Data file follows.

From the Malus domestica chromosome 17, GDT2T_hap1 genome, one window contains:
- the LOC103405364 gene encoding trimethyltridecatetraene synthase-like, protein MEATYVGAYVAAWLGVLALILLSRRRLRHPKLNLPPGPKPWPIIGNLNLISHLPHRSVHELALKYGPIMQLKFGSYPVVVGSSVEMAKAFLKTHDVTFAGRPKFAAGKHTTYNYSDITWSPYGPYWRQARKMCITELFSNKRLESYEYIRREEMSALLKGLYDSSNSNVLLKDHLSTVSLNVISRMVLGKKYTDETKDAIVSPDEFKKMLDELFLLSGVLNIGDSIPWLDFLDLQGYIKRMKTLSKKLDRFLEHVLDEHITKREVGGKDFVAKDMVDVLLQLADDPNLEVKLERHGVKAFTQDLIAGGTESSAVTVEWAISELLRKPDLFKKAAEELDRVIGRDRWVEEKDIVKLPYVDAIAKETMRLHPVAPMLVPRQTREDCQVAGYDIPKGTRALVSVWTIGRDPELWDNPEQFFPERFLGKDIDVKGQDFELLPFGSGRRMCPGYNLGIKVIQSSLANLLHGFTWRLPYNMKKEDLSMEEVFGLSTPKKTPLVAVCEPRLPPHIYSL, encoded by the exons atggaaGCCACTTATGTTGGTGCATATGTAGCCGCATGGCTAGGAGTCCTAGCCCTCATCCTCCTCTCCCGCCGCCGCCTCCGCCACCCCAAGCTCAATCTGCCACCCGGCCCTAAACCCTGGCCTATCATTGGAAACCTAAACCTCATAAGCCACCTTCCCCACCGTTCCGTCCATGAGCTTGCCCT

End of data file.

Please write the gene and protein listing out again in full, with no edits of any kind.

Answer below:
From the Malus domestica chromosome 17, GDT2T_hap1 genome, one window contains:
- the LOC103405364 gene encoding trimethyltridecatetraene synthase-like, protein MEATYVGAYVAAWLGVLALILLSRRRLRHPKLNLPPGPKPWPIIGNLNLISHLPHRSVHELALKYGPIMQLKFGSYPVVVGSSVEMAKAFLKTHDVTFAGRPKFAAGKHTTYNYSDITWSPYGPYWRQARKMCITELFSNKRLESYEYIRREEMSALLKGLYDSSNSNVLLKDHLSTVSLNVISRMVLGKKYTDETKDAIVSPDEFKKMLDELFLLSGVLNIGDSIPWLDFLDLQGYIKRMKTLSKKLDRFLEHVLDEHITKREVGGKDFVAKDMVDVLLQLADDPNLEVKLERHGVKAFTQDLIAGGTESSAVTVEWAISELLRKPDLFKKAAEELDRVIGRDRWVEEKDIVKLPYVDAIAKETMRLHPVAPMLVPRQTREDCQVAGYDIPKGTRALVSVWTIGRDPELWDNPEQFFPERFLGKDIDVKGQDFELLPFGSGRRMCPGYNLGIKVIQSSLANLLHGFTWRLPYNMKKEDLSMEEVFGLSTPKKTPLVAVCEPRLPPHIYSL, encoded by the exons atggaaGCCACTTATGTTGGTGCATATGTAGCCGCATGGCTAGGAGTCCTAGCCCTCATCCTCCTCTCCCGCCGCCGCCTCCGCCACCCCAAGCTCAATCTGCCACCCGGCCCTAAACCCTGGCCTATCATTGGAAACCTAAACCTCATAAGCCACCTTCCCCACCGTTCCGTCCATGAGCTTGCCCT